Tuesday, 15 February 2011

The universal mobile phone charger. A missed opportunity?

It seems that I’m not the only one to be disappointed with the ‘universal’ mobile phone charger announced by the European Commission in January.

Steve Alder, General Manager Devices at O2 has posted a blog with his own, more detailed, criticism of the wasted opportunity and a call for a new agreement. O2 has allowed me to reproduce the blog here:


The Universal Phone Charger. A Missed Opportunity?

We all probably have a drawer at home full of old phone chargers or have needed to charge our mobiles while away from home and not been able to find a compatible charger. One single charger for life that works across any mobile will be good for consumers and good for the environment.

That’s why when we got together for Mobile World Congress in Barcelona in 2009, the whole industry was agreed on the need for a universal charging solution and set the target that by 1st January 2012, the majority of all new mobile phones available would support this. O2 welcomed this at the time, and we still believe it’s a no brainer. It’s what we all want; consumers, governments, O2, everybody. 

And now it’s 2011 and where are we?  Well, we’re moving towards the 2012 target but not as quickly as we think is necessary. Perhaps for some the passion is waning?

Last December CENELEC (the European electrical standards body) released a universal charging standard endorsed by the EU and before that, in March 2010, the ITU-T (the standards body for the International Telecommunications Union) released a universal charging standard. As an industry, we no longer seem to be singing in perfect harmony.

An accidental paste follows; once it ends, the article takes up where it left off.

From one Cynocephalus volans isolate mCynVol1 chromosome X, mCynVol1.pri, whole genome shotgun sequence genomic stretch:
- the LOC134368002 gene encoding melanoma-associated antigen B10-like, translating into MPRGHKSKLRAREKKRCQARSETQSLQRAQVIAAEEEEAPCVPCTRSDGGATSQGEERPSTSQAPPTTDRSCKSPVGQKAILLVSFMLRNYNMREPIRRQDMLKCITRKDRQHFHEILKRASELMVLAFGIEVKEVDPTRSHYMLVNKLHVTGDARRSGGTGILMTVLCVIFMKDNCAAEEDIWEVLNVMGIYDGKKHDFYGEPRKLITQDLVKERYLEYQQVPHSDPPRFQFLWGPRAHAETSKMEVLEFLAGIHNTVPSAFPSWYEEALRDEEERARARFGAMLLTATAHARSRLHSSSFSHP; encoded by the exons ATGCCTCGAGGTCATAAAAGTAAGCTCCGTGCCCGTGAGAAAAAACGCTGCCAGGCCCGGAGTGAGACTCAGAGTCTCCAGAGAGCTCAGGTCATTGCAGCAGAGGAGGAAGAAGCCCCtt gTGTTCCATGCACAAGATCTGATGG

There are two issues of divergence between the two standards; an agreed minimum current and a detachable power cable. If the mandated output current is too low the universal charger will not be able to charge many handsets such as smart phones. Also if the power cable is fixed to the charger it will not be possible to also use it to connect to your computer, meaning an additional cable would be required in the phone packaging.

At both Telefónica and O2 in the UK our vision is simple. We want to take chargers out of boxes, full stop. This will reduce packaging, transport costs and ultimately waste being sent to landfill. To achieve this we need the industry to get to one single standard and we strongly believe that standard should be capable of charging all types of mobile phone.

The good news is that through the ITU-T dialogue is now underway with a view to finding a common ground between the two existing standards. But our biggest concern is that we’re running out of time; 2012 is only 10 months away and as an industry we risk ‘grasping failure out of the jaws of success’!

We urge everyone - operators, handset manufacturers and the European standardisation bodies -  to firmly cooperate and commit to supporting the discussions now underway through the ITU-T. We need everyone to urgently get back around one table to deliver a single standard, and deliver it fast. Without this O2 cannot deliver its ambition of a workable solution for consumers in the UK.

The universal charger is too important to cut corners or bring half baked products to market. According to the GSMA, 51,000 tonnes of duplicate chargers are being produced every year, most of which will ultimately end up in landfill. Hopefully at this week’s Mobile World Congress, two years on from the original commitment, the industry will realise that time is running out and re-commit to a genuine charger for life approach.

Steve Alder, General Manager Devices, O2


It’s good to see O2 leading from the front on a green ICT issue. Let’s hope the other mobile companies (and the EC) listens.

© The Green IT Review

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